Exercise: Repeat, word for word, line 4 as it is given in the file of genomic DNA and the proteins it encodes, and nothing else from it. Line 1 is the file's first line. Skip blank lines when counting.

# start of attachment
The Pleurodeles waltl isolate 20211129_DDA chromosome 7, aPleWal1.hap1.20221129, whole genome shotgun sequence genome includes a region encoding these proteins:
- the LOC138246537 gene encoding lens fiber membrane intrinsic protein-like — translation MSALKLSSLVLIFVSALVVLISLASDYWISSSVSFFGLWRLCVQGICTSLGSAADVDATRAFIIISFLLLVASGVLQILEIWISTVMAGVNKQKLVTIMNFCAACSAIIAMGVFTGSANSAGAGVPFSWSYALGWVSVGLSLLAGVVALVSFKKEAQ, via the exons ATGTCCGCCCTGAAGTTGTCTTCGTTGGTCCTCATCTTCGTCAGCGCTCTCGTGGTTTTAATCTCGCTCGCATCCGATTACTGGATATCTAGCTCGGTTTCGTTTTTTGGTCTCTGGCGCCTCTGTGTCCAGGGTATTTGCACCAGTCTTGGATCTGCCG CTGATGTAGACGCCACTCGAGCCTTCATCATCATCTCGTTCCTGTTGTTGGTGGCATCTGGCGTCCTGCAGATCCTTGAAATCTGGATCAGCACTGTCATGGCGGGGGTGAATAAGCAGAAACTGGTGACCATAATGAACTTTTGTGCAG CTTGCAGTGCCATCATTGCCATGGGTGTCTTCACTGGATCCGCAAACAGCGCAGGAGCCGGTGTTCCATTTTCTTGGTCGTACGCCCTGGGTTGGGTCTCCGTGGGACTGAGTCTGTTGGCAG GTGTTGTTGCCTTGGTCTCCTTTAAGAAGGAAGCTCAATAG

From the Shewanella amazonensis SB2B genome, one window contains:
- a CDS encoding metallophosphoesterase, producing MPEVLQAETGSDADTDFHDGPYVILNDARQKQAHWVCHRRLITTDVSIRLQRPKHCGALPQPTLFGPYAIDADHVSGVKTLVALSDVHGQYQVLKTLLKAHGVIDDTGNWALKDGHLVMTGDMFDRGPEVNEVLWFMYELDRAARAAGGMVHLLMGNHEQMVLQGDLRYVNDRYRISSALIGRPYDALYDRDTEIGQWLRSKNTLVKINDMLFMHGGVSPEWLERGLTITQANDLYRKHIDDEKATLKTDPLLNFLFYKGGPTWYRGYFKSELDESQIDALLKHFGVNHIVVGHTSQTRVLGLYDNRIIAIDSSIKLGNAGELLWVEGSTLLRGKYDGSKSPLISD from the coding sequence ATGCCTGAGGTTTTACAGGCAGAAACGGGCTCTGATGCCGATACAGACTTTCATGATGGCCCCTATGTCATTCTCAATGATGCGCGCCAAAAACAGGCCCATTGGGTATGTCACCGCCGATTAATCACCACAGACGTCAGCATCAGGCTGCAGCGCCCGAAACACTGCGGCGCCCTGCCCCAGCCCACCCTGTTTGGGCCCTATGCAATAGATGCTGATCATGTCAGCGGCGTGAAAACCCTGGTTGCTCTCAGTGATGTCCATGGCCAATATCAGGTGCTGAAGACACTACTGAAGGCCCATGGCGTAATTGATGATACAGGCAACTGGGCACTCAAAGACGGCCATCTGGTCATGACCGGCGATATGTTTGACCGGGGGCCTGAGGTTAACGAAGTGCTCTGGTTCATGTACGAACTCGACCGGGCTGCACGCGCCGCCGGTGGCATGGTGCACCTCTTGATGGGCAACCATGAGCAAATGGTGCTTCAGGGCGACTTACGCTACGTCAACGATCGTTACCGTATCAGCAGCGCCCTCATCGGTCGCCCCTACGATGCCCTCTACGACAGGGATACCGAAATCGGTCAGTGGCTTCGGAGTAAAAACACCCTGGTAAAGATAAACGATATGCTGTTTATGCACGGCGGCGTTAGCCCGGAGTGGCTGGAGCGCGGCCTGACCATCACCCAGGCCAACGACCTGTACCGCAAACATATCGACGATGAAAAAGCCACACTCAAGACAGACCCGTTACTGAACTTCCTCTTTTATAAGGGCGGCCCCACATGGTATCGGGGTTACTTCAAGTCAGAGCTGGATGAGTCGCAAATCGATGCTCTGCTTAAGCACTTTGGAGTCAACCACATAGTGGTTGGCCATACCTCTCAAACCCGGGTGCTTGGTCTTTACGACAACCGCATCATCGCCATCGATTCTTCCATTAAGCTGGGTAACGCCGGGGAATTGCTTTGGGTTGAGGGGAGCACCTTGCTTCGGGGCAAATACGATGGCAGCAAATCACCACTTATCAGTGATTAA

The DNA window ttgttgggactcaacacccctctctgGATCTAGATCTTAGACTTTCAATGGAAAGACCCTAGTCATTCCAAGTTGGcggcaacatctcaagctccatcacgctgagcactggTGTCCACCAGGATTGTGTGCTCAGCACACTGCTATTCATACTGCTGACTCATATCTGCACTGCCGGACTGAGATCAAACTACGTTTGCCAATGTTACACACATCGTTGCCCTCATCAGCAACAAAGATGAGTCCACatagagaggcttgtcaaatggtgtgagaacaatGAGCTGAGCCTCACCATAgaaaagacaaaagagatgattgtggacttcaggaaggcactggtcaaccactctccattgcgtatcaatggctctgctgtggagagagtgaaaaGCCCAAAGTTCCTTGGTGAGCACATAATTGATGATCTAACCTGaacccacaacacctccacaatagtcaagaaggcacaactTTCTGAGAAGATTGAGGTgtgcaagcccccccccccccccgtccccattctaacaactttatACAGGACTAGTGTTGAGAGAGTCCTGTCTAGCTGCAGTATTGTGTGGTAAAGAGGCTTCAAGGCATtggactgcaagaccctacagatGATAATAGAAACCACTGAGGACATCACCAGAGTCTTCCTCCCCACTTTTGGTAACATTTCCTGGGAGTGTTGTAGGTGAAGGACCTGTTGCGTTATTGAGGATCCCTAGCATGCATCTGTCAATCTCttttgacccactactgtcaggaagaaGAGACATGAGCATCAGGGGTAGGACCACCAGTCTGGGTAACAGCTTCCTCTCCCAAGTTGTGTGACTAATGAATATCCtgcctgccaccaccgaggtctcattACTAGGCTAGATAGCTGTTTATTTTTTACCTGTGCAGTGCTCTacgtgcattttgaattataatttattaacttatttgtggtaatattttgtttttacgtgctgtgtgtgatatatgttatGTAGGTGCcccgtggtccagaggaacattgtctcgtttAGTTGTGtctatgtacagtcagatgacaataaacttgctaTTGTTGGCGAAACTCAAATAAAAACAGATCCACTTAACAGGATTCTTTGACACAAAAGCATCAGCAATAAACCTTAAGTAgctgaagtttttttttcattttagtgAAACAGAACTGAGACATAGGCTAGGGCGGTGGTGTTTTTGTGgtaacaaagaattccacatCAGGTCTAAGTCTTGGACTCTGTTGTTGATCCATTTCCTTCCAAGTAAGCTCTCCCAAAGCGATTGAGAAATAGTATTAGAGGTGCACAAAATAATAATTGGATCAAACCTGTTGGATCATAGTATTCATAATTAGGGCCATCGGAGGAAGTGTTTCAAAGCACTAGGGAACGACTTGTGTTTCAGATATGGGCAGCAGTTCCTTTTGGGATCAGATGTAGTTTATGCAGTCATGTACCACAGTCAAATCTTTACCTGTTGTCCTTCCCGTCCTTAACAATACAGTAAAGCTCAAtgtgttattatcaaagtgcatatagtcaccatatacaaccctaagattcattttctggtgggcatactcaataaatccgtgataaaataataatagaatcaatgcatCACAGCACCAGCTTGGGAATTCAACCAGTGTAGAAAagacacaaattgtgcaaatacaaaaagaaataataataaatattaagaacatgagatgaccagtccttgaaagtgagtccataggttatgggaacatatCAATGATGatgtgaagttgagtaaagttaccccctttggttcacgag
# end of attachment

- a CDS encoding metallophosphoesterase, producing MPEVLQAETGSDADTDFHDGPYVILNDARQKQAHWVCHRRLITTDVSIRLQRPKHCGALPQPTLFGPYAIDADHVSGVKTLVALSDVHGQYQVLKTLLKAHGVIDDTGNWALKDGHLVMTGDMFDRGPEVNEVLWFMYELDRAARAAGGMVHLLMGNHEQMVLQGDLRYVNDRYRISSALIGRPYDALYDRDTEIGQWLRSKNTLVKINDMLFMHGGVSPEWLERGLTITQANDLYRKHIDDEKATLKTDPLLNFLFYKGGPTWYRGYFKSELDESQIDALLKHFGVNHIVVGHTSQTRVLGLYDNRIIAIDSSIKLGNAGELLWVEGSTLLRGKYDGSKSPLISD from the coding sequence ATGCCTGAGGTTTTACAGGCAGAAACGGGCTCTGATGCCGATACAGACTTTCATGATGGCCCCTATGTCATTCTCAATGATGCGCGCCAAAAACAGGCCCATTGGGTATGTCACCGCCGATTAATCACCACAGACGTCAGCATCAGGCTGCAGCGCCCGAAACACTGCGGCGCCCTGCCCCAGCCCACCCTGTTTGGGCCCTATGCAATAGATGCTGATCATGTCAGCGGCGTGAAAACCCTGGTTGCTCTCAGTGATGTCCATGGCCAATATCAGGTGCTGAAGACACTACTGAAGGCCCATGGCGTAATTGATGATACAGGCAACTGGGCACTCAAAGACGGCCATCTGGTCATGACCGGCGATATGTTTGACCGGGGGCCTGAGGTTAACGAAGTGCTCTGGTTCATGTACGAACTCGACCGGGCTGCACGCGCCGCCGGTGGCATGGTGCACCTCTTGATGGGCAACCATGAGCAAATGGTGCTTCAGGGCGACTTACGCTACGTCAACGATCGTTACCGTATCAGCAGCGCCCTCATCGGTCGCCCCTACGATGCCCTCTACGACAGGGATACCGAAATCGGTCAGTGGCTTCGGAGTAAAAACACCCTGGTAAAGATAAACGATATGCTGTTTATGCACGGCGGCGTTAGCCCGGAGTGGCTGGAGCGCGGCCTGACCATCACCCAGGCCAACGACCTGTACCGCAAACATATCGACGATGAAAAAGCCACACTCAAGACAGACCCGTTACTGAACTTCCTCTTTTATAAGGGCGGCCCCACATGGTATCGGGGTTACTTCAAGTCAGAGCTGGATGAGTCGCAAATCGATGCTCTGCTTAAGCACTTTGGAGTCAACCACATAGTGGTTGGCCATACCTCTCAAACCCGGGTGCTTGGTCTTTACGACAACCGCATCATCGCCATCGATTCTTCCATTAAGCTGGGTAACGCCGGGGAATTGCTTTGGGTTGAGGGGAGCACCTTGCTTCGGGGCAAATACGATGGCAGCAAATCACCACTTATCAGTGATTAA